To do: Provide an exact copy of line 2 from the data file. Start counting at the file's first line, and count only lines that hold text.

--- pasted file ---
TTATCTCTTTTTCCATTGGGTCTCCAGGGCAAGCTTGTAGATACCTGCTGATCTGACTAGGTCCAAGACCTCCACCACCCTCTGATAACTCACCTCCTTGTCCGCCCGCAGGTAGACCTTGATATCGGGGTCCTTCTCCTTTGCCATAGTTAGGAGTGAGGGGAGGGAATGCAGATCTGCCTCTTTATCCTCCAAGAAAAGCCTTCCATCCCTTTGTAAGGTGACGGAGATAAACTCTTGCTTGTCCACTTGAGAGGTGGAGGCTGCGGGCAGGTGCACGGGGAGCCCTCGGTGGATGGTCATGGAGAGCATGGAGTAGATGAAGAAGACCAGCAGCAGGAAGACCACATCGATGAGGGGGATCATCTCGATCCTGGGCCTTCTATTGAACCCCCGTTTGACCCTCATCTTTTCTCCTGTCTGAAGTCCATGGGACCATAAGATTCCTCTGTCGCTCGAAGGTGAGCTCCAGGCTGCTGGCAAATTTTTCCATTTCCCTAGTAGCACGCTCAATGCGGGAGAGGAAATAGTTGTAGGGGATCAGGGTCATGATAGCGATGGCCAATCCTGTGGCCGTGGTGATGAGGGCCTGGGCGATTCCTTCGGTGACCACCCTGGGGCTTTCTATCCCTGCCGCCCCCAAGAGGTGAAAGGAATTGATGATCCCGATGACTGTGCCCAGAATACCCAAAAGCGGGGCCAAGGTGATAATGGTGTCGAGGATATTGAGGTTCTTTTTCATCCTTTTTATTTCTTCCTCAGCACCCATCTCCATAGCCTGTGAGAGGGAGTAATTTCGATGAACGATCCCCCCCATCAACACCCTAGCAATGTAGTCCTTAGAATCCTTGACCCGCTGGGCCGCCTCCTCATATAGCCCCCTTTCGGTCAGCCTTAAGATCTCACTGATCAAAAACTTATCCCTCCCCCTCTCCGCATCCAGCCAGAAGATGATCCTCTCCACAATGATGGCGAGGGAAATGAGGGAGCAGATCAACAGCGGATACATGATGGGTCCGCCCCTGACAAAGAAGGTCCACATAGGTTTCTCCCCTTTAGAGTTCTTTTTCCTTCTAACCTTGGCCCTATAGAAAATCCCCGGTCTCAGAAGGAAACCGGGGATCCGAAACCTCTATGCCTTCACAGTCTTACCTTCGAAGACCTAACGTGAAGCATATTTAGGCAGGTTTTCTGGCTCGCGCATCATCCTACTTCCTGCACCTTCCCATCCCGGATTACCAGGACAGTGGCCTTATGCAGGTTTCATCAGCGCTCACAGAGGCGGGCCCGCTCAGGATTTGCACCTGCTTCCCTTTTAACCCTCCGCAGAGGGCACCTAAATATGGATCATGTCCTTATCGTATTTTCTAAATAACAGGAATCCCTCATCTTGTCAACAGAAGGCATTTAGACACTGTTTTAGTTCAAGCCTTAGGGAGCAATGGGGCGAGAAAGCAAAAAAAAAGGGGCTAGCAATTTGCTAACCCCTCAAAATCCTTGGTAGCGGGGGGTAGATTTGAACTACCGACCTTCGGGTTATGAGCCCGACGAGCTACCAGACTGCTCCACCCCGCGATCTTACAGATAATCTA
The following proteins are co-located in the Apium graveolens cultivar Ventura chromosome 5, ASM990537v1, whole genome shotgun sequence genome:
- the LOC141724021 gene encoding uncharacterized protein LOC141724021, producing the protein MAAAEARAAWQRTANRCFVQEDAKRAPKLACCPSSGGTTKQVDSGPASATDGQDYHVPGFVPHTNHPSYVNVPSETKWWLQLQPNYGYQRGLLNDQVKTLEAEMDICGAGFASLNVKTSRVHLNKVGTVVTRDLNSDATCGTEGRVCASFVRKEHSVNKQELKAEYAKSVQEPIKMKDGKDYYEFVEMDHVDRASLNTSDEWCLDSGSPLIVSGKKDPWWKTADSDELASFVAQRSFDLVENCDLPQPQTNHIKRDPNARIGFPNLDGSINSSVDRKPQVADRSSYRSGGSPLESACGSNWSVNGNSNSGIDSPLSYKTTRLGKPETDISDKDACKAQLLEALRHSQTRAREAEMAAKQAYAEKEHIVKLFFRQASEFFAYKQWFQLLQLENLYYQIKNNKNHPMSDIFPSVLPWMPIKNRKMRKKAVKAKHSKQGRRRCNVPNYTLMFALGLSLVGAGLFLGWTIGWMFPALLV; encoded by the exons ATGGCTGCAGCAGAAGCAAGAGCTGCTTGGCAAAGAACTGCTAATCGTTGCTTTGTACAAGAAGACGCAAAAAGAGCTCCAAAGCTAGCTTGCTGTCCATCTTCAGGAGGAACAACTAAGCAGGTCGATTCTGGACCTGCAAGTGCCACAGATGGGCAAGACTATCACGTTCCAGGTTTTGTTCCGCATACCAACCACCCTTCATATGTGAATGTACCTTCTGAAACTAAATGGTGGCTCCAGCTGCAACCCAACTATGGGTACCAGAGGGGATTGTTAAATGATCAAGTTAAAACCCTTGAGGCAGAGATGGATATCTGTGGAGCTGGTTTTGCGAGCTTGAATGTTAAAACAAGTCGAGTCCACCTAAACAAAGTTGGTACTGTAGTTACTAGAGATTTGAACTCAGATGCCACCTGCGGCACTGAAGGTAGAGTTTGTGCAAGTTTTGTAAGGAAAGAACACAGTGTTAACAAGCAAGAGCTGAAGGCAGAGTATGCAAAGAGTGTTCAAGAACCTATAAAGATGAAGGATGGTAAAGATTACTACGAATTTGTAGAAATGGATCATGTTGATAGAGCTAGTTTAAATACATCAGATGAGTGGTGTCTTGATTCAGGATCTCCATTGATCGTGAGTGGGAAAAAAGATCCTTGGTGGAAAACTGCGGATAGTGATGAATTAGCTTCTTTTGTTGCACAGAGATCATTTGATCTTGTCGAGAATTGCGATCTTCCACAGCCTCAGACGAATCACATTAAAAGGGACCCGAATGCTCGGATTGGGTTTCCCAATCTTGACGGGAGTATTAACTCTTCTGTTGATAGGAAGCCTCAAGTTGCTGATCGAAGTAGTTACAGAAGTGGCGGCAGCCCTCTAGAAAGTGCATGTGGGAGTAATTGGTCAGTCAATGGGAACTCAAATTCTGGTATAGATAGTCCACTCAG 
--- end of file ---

The following proteins are co-located in the Apium graveolens cultivar Ventura chromosome 5, ASM990537v1, whole genome shotgun sequence genome: